You want to change this password because if you don’t, someone who gains access to your network can guess at your password and end up changing all the settings in your access point without you knowing. Heck, if they wanted to teach you a security lesson — the tough love approach, we guess — they could even block you out of the network until you reset the access point.

These default passwords are well known and well publicized. Just look on the Web page of your vendor, and we bet that you’ll find a copy of the user’s guide for your access point available for download. Anyone who wants to know them does know them.

When you change the default SSID on your access point to one of your own making, you’ll also need to change the SSID setting of any computers (or other devices) that you want to connect to your LAN. To do this, follow the steps that we discuss in this part’s earlier chapters.

This tip really falls under the category of Internet security (rather than airlink security), but here goes: Make sure that you turn off the Allow/Enable Remote Management function (it might not be called this exactly but something like that). This function is designed to allow people to connect to your access point over the Internet (if they know your IP address) and do any or all the configuration stuff from a distant location. If you need this turned on (perhaps you have a home office, and your IT gal wants to be able to configure your access point remotely), you’ll know it. Otherwise, it’s just a security flaw waiting to happen, particularly if you haven’t changed your default password. Luckily, most access points have this set to Off by default, but take the time to make sure that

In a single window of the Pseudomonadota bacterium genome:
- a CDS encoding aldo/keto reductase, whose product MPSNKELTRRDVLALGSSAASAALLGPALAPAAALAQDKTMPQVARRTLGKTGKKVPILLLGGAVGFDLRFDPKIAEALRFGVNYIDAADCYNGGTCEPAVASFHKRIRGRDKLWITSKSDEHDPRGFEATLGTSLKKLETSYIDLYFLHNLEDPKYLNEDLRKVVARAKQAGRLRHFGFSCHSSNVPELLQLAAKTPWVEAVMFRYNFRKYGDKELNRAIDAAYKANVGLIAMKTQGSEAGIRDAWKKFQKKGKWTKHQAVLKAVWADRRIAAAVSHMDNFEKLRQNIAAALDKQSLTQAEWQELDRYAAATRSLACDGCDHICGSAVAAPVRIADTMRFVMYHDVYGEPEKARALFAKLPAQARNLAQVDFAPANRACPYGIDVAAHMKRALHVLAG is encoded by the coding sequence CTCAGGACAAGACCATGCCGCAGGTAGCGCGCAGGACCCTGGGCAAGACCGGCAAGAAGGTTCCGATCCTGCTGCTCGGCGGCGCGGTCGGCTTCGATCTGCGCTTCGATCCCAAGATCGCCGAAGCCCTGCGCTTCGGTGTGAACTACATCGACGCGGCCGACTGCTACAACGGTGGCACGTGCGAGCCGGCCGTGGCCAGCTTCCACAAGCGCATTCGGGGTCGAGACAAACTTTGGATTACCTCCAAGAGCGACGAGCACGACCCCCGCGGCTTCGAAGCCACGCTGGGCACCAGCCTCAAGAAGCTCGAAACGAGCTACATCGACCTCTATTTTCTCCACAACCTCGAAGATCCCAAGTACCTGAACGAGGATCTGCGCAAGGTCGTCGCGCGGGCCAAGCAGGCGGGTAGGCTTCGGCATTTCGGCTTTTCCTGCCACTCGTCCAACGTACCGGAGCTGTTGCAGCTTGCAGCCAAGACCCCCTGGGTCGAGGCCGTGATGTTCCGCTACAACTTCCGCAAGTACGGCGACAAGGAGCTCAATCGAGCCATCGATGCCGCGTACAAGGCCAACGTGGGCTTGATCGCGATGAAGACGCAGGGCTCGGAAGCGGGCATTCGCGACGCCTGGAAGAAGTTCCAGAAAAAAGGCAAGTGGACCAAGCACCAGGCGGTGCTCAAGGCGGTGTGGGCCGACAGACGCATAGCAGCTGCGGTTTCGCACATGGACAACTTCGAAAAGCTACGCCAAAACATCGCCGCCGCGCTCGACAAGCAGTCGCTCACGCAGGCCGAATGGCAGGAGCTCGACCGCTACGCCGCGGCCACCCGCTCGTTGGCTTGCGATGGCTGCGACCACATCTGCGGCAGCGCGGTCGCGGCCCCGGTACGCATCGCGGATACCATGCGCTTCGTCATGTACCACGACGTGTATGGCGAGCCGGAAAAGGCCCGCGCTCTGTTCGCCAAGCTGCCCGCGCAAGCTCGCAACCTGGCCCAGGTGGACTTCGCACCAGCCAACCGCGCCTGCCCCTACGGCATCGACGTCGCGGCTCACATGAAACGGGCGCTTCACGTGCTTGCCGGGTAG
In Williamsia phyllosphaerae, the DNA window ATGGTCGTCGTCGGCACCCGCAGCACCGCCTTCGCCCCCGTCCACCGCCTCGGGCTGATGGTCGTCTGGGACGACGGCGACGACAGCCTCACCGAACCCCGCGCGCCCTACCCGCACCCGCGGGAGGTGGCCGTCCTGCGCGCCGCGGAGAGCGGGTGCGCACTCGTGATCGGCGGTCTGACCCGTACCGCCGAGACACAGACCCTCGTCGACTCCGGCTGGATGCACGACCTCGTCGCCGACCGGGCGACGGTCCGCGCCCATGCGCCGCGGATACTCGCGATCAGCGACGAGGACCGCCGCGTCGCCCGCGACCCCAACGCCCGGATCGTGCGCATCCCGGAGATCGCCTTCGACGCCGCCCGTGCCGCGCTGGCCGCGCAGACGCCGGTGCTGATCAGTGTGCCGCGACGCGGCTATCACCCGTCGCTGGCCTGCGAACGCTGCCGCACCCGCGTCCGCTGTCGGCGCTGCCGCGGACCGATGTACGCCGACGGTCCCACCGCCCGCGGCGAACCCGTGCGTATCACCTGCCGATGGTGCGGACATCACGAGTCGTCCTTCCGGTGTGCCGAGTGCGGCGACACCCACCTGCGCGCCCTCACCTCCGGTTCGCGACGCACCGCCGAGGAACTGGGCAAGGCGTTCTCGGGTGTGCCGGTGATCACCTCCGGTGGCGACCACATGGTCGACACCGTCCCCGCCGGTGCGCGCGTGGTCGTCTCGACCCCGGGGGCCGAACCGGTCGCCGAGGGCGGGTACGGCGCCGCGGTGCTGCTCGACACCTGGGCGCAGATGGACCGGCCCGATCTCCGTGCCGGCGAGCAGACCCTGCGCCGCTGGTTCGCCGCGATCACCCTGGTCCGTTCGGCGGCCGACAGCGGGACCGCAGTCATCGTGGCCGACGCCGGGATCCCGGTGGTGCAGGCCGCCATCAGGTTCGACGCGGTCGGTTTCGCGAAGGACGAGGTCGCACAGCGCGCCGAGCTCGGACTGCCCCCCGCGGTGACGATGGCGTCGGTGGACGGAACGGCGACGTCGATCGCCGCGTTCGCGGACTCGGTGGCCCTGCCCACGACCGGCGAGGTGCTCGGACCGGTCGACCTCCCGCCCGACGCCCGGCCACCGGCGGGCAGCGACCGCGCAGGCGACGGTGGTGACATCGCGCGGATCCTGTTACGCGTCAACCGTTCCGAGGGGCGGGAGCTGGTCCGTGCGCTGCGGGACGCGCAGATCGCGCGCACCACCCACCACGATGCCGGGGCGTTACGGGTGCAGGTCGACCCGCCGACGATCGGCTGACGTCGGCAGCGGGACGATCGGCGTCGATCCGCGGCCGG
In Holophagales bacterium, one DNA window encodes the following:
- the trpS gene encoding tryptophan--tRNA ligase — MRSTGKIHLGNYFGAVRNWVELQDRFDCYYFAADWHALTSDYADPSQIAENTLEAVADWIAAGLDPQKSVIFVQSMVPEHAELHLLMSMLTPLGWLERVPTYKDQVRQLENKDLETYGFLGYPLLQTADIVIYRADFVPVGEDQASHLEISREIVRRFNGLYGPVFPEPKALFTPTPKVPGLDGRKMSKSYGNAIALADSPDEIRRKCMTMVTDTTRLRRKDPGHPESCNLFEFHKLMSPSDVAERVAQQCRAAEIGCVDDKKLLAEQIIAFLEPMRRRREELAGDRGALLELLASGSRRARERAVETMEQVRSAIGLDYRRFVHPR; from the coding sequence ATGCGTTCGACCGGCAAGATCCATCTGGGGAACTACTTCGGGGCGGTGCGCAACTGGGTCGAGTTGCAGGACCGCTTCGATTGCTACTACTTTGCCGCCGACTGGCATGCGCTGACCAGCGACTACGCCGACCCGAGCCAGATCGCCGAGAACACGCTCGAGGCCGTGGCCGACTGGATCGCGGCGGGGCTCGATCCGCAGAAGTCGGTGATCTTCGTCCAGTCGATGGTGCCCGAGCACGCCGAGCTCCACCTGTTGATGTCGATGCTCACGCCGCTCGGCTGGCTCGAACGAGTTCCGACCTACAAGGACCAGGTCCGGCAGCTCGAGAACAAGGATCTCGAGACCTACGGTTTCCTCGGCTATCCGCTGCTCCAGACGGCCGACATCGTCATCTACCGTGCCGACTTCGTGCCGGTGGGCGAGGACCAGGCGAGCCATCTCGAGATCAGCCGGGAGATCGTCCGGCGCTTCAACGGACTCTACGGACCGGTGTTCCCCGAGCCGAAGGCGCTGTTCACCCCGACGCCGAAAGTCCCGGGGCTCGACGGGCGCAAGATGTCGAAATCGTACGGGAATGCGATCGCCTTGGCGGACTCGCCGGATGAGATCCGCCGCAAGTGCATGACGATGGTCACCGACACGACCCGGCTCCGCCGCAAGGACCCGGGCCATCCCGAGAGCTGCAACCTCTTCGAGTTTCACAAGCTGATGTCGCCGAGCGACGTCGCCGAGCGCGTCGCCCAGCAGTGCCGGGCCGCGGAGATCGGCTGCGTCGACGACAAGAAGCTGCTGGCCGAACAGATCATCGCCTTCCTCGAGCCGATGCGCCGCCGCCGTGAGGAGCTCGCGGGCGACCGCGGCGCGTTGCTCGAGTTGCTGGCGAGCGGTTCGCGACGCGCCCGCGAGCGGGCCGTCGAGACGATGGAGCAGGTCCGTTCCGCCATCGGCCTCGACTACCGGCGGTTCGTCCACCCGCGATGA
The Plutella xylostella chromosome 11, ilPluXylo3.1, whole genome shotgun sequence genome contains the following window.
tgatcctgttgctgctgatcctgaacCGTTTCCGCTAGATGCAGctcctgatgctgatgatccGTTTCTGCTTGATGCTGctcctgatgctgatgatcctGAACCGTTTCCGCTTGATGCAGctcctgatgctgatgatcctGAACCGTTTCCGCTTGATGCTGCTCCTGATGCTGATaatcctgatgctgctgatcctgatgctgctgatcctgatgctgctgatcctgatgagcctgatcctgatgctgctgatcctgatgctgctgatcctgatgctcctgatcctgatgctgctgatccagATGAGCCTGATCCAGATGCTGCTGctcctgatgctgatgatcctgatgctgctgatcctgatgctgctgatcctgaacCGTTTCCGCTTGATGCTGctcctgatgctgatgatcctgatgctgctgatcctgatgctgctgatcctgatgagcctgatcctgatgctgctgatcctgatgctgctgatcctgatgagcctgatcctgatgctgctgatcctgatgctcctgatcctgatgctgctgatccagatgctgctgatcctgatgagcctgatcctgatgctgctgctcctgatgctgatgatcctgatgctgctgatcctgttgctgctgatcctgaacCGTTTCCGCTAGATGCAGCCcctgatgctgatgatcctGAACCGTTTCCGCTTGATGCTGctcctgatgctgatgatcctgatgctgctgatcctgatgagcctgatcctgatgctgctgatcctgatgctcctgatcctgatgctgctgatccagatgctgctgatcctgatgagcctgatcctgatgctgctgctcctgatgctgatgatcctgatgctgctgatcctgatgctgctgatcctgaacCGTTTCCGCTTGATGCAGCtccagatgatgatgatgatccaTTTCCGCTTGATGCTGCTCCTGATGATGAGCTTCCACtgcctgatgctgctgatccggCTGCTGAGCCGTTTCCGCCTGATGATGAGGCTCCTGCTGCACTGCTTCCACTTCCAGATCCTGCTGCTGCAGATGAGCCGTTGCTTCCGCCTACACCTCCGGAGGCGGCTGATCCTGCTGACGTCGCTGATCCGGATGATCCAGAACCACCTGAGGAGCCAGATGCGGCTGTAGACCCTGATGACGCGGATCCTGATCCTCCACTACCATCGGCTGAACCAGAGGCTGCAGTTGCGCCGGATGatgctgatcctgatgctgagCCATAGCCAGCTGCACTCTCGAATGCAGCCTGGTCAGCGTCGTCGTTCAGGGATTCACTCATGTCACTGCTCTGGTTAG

yours does.

Enabling WEP

After you eliminate the security threats caused by leaving all the defaults in place (see the preceding section), it’s time to get some encryption going. Get your WEP on, as the kids say.

We’ve already warned you once, but we’ll do it again, just for kicks: Every access point has its own system for setting up WEP, and you need to follow those directions. We can only give generic advice because we have no idea which access point you’re using.

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To enable WEP on your wireless network, we suggest that you perform the following generic steps:

1.Open your access point’s configuration screen.

2.Go to the Wireless, Security, or Encryption tab or section.

We’re being purposely vague here; bear with us.

3.Select the radio button or check box labeled Enable WEP or Enable Encryption or Configure WEP.

You should see a menu similar to the one shown in Figure 10-1. (This is for a Siemens SpeedStream access point/router.)

4.Select the check box or the pull-down menu to the appropriate WEP key length for your network.